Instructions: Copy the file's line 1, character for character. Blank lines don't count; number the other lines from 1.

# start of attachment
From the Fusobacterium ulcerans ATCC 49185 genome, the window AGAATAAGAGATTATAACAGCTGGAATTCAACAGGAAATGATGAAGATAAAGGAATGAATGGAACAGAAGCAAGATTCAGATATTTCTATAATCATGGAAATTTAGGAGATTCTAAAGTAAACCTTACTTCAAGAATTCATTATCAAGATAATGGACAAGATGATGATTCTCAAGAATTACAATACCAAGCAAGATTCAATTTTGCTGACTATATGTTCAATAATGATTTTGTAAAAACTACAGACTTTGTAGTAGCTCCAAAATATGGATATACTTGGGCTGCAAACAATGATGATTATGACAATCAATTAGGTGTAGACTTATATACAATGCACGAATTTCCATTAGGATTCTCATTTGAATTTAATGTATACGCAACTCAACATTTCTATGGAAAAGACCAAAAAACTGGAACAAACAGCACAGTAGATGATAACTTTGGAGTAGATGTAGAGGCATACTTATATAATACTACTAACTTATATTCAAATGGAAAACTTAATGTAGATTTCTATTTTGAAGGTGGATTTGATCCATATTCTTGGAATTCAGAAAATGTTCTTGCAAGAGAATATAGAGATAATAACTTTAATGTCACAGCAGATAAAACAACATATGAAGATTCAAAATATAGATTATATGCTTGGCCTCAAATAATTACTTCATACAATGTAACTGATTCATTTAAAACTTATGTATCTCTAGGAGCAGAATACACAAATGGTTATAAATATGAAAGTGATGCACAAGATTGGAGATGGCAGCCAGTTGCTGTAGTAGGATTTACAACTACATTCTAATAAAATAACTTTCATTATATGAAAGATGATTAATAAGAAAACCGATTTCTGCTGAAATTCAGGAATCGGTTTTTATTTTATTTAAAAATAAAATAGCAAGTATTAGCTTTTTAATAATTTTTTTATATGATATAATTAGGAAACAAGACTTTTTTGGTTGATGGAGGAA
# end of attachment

From the Fusobacterium ulcerans ATCC 49185 genome, the window AGAATAAGAGATTATAACAGCTGGAATTCAACAGGAAATGATGAAGATAAAGGAATGAATGGAACAGAAGCAAGATTCAGATATTTCTATAATCATGGAAATTTAGGAGATTCTAAAGTAAACCTTACTTCAAGAATTCATTATCAAGATAATGGACAAGATGATGATTCTCAAGAATTACAATACCAAGCAAGATTCAATTTTGCTGACTATATGTTCAATAATGATTTTGTAAAAACTACAGACTTTGTAGTAGCTCCAAAATATGGATATACTTGGGCTGCAAACAATGATGATTATGACAATCAATTAGGTGTAGACTTATATACAATGCACGAATTTCCATTAGGATTCTCATTTGAATTTAATGTATACGCAACTCAACATTTCTATGGAAAAGACCAAAAAACTGGAACAAACAGCACAGTAGATGATAACTTTGGAGTAGATGTAGAGGCATACTTATATAATACTACTAACTTATATTCAAATGGAAAACTTAATGTAGATTTCTATTTTGAAGGTGGATTTGATCCATATTCTTGGAATTCAGAAAATGTTCTTGCAAGAGAATATAGAGATAATAACTTTAATGTCACAGCAGATAAAACAACATATGAAGATTCAAAATATAGATTATATGCTTGGCCTCAAATAATTACTTCATACAATGTAACTGATTCATTTAAAACTTATGTATCTCTAGGAGCAGAATACACAAATGGTTATAAATATGAAAGTGATGCACAAGATTGGAGATGGCAGCCAGTTGCTGTAGTAGGATTTACAACTACATTCTAATAAAATAACTTTCATTATATGAAAGATGATTAATAAGAAAACCGATTTCTGCTGAAATTCAGGAATCGGTTTTTATTTTATTTAAAAATAAAATAGCAAGTATTAGCTTTTTAATAATTTTTTTATATGATATAATTAGGAAACAAGACTTTTTTGGTTGATGGAGGAA